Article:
Welcome


Musings on m
y life as a busy opera singer, voice teacher, photographer and mom - not necessarily in that order! I consider myself immensely fortunate to have carved out a way of doing all of these things which mean so much to me - it may sometimes get a little crazy, but it's always worth it. Welcome to the madhouse!

Saturday, April 12, 2008

Welcome

After months of resistance, I've finally caved; somehow, it just seems like the time to start writing a little more - and more publicly - about my life running a career as a full-time opera singer while also being a full-time mom.

I consider myself immensely fortunate in that my career is also my passion. Any love affair with the lyric stage is a very capricious and sometimes even unfaithful relationship, but I still love it, despite its unpredictability and difficulty. I love to get out there and perform, privileged to make some of the greatest music ever written with wonderful colleagues who never cease to inspire and amaze me. Those moments of pure joy are worth the frustration and hard work that often accompany getting there!

Of course, exciting and rewarding as that may be, the greatest role in which I've ever been cast is mom to my daughter, just about to turn 10. I've always said she was my professional "good luck charm", because although I had been working sporadically as a professional singer in the 5 years before she was born, my career actually crossed a Rubicon and made it to "full time" following an audition I did at 9 (yes, NINE) months pregnant and, somehow, managed to nail (it got me two significant jobs with a major opera company, although I still wonder 1. how on earth I did it and 2. what on EARTH the panel must have thought as they watched me waddle in to sing!).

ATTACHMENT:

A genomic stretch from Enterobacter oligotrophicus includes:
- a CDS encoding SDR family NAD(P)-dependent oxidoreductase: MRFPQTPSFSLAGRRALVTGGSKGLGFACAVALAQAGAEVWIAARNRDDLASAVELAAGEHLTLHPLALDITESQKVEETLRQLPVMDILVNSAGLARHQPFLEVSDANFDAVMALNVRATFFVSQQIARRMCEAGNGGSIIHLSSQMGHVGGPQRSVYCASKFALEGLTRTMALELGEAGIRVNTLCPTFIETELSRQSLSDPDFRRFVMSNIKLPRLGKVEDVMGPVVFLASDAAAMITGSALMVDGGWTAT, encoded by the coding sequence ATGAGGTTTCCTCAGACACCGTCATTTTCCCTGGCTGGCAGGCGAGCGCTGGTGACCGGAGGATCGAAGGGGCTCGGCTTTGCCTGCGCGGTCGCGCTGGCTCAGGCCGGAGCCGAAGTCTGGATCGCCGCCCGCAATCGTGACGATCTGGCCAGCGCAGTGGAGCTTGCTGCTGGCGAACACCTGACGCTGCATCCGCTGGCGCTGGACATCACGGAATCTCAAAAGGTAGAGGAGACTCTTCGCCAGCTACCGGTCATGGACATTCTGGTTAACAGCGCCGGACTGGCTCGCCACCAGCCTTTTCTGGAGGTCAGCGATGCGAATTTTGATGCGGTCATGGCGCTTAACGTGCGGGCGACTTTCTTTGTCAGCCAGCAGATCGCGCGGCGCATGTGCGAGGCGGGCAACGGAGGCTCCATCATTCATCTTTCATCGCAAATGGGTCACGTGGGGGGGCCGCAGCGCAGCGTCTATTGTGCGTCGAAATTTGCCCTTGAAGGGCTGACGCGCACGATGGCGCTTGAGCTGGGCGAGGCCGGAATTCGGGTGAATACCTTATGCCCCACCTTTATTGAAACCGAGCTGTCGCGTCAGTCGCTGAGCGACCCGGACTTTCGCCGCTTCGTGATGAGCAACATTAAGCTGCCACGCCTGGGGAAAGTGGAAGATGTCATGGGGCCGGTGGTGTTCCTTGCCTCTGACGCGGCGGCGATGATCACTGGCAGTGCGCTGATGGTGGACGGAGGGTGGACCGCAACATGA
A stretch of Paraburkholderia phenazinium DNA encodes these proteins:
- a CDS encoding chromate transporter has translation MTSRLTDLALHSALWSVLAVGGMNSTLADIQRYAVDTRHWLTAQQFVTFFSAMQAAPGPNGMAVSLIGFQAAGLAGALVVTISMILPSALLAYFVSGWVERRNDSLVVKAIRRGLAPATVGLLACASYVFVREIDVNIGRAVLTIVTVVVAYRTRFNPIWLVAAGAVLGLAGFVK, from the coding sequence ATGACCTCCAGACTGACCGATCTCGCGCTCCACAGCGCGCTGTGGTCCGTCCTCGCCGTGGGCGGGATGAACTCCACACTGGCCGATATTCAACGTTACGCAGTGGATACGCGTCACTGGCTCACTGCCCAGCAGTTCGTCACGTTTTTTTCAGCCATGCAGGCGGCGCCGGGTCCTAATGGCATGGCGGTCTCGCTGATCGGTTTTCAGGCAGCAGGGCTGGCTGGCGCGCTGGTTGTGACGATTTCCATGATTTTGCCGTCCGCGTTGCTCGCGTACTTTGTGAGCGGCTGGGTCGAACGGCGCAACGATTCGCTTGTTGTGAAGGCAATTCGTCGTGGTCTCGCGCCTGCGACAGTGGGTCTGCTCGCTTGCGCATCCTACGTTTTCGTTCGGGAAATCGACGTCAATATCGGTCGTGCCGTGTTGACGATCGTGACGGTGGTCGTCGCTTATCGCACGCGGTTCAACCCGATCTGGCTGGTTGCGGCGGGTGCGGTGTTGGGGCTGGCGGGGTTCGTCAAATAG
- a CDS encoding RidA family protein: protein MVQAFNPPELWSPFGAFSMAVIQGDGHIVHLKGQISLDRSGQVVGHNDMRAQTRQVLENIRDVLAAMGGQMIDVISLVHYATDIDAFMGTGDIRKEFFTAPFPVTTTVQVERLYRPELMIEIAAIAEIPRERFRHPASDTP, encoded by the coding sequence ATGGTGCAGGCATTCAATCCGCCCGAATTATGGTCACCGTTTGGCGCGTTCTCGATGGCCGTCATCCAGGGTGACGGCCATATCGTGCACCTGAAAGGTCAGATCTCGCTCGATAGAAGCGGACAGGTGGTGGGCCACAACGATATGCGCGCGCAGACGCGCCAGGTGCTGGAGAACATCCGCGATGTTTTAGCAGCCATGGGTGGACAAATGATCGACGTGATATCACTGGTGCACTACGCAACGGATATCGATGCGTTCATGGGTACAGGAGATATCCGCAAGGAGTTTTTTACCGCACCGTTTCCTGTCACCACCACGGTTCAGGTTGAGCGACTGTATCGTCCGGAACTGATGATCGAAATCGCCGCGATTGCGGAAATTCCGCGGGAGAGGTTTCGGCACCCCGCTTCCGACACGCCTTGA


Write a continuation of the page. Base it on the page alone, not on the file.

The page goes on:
I wouldn't give up either element of my "double life" for anything, but it does make for some interesting challenges! While it remains to be seen how faithfully I keep up with writing here, I know there are a lot of singers out there who are also juggling this same kind of "dual existence", and also younger singers embarking on careers who wonder how it's possible to have a "normal life" and sing around the world at the same time, but I think it's something that doesn't get talked about - at least on the American operatic landscape. Unlike Europe - where it is more easily possible to establish yourself with a single theater and "work from home" - the travelling nature of The Opera Business in the US means that family and career are (sometimes) perceived to be in conflict. Does it take compromises to make it work? Perhaps. But I consider myself fortunate to have carved out a way of doing both, however difficult it may sometimes be.

And so, I'm giving in to wanting to write about opera, kids, and my life in general. Welcome to the madhouse!

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